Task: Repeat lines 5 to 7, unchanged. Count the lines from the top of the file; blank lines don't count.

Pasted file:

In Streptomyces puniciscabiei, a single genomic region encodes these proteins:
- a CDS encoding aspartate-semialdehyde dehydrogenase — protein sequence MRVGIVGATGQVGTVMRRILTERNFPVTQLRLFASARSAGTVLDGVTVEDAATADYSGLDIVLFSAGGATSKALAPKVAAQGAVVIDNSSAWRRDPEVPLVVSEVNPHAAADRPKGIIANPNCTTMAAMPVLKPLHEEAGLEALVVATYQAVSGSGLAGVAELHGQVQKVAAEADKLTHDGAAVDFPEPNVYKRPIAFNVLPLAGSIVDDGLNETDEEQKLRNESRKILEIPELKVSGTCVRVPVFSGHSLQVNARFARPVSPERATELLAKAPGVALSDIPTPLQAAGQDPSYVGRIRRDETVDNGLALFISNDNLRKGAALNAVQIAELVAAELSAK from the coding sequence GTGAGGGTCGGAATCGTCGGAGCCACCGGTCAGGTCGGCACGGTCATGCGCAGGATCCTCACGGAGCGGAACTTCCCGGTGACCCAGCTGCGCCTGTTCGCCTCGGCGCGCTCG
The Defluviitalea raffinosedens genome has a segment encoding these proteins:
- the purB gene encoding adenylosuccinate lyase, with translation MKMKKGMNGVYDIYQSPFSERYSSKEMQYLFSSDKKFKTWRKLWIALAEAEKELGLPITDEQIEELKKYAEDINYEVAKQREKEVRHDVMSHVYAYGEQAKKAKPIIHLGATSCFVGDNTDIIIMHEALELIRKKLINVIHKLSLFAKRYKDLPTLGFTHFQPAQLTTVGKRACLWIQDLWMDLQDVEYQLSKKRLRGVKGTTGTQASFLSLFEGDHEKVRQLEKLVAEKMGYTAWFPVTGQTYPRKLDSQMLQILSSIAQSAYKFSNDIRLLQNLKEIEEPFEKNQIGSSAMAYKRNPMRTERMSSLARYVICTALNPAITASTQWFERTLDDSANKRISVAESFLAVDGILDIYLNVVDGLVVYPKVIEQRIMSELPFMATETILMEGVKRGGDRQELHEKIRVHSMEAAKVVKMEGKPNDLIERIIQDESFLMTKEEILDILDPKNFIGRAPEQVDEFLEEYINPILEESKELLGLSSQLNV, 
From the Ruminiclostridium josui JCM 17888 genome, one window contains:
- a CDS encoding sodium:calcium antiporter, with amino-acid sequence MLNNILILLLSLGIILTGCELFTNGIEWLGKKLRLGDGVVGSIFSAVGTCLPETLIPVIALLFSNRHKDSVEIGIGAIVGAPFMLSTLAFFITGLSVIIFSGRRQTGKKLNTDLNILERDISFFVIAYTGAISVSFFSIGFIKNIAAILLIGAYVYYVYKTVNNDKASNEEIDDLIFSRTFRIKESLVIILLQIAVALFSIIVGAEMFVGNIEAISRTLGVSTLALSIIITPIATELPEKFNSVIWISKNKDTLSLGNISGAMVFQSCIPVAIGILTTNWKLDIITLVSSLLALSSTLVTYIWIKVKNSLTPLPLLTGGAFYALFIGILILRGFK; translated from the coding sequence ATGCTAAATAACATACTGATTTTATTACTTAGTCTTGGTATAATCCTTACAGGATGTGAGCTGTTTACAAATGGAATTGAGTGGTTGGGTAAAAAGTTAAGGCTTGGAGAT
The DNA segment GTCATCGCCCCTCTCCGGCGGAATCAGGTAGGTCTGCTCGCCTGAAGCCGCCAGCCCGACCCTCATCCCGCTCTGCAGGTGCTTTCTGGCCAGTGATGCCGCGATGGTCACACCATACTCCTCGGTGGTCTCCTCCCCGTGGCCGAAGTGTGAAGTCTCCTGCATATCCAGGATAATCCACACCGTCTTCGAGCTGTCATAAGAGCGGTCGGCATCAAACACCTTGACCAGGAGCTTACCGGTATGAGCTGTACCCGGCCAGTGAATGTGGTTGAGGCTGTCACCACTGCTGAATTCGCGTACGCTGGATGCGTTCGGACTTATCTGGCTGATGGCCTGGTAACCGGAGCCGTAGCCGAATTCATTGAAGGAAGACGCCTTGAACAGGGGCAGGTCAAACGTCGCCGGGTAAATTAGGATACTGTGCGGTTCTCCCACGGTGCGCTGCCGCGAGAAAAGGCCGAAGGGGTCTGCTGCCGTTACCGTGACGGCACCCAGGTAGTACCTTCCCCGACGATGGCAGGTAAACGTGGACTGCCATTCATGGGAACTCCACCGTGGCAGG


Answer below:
From the Ruminiclostridium josui JCM 17888 genome, one window contains:
- a CDS encoding sodium:calcium antiporter, with amino-acid sequence MLNNILILLLSLGIILTGCELFTNGIEWLGKKLRLGDGVVGSIFSAVGTCLPETLIPVIALLFSNRHKDSVEIGIGAIVGAPFMLSTLAFFITGLSVIIFSGRRQTGKKLNTDLNILERDISFFVIAYTGAISVSFFSIGFIKNIAAILLIGAYVYYVYKTVNNDKASNEEIDDLIFSRTFRIKESLVIILLQIAVALFSIIVGAEMFVGNIEAISRTLGVSTLALSIIITPIATELPEKFNSVIWISKNKDTLSLGNISGAMVFQSCIPVAIGILTTNWKLDIITLVSSLLALSSTLVTYIWIKVKNSLTPLPLLTGGAFYALFIGILILRGFK; translated from the coding sequence ATGCTAAATAACATACTGATTTTATTACTTAGTCTTGGTATAATCCTTACAGGATGTGAGCTGTTTACAAATGGAATTGAGTGGTTGGGTAAAAAGTTAAGGCTTGGAGAT
The DNA segment GTCATCGCCCCTCTCCGGCGGAATCAGGTAGGTCTGCTCGCCTGAAGCCGCCAGCCCGACCCTCATCCCGCTCTGCAGGTGCTTTCTGGCCAGTGATGCCGCGATGGTCACACCATACTCCTCGGTGGTCTCCTCCCCGTGGCCGAAGTGTGAAGTCTCCTGCATATCCAGGATAATCCACACCGTCTTCGAGCTGTCATAAGAGCGGTCGGCATCAAACACCTTGACCAGGAGCTTACCGGTATGAGCTGTACCCGGCCAGTGAATGTGGTTGAGGCTGTCACCACTGCTGAATTCGCGTACGCTGGATGCGTTCGGACTTATCTGGCTGATGGCCTGGTAACCGGAGCCGTAGCCGAATTCATTGAAGGAAGACGCCTTGAACAGGGGCAGGTCAAACGTCGCCGGGTAAATTAGGATACTGTGCGGTTCTCCCACGGTGCGCTGCCGCGAGAAAAGGCCGAAGGGGTCTGCTGCCGTTACCGTGACGGCACCCAGGTAGTACCTTCCCCGACGATGGCAGGTAAACGTGGACTGCCATTCATGGGAACTCCACCGTGGCAGG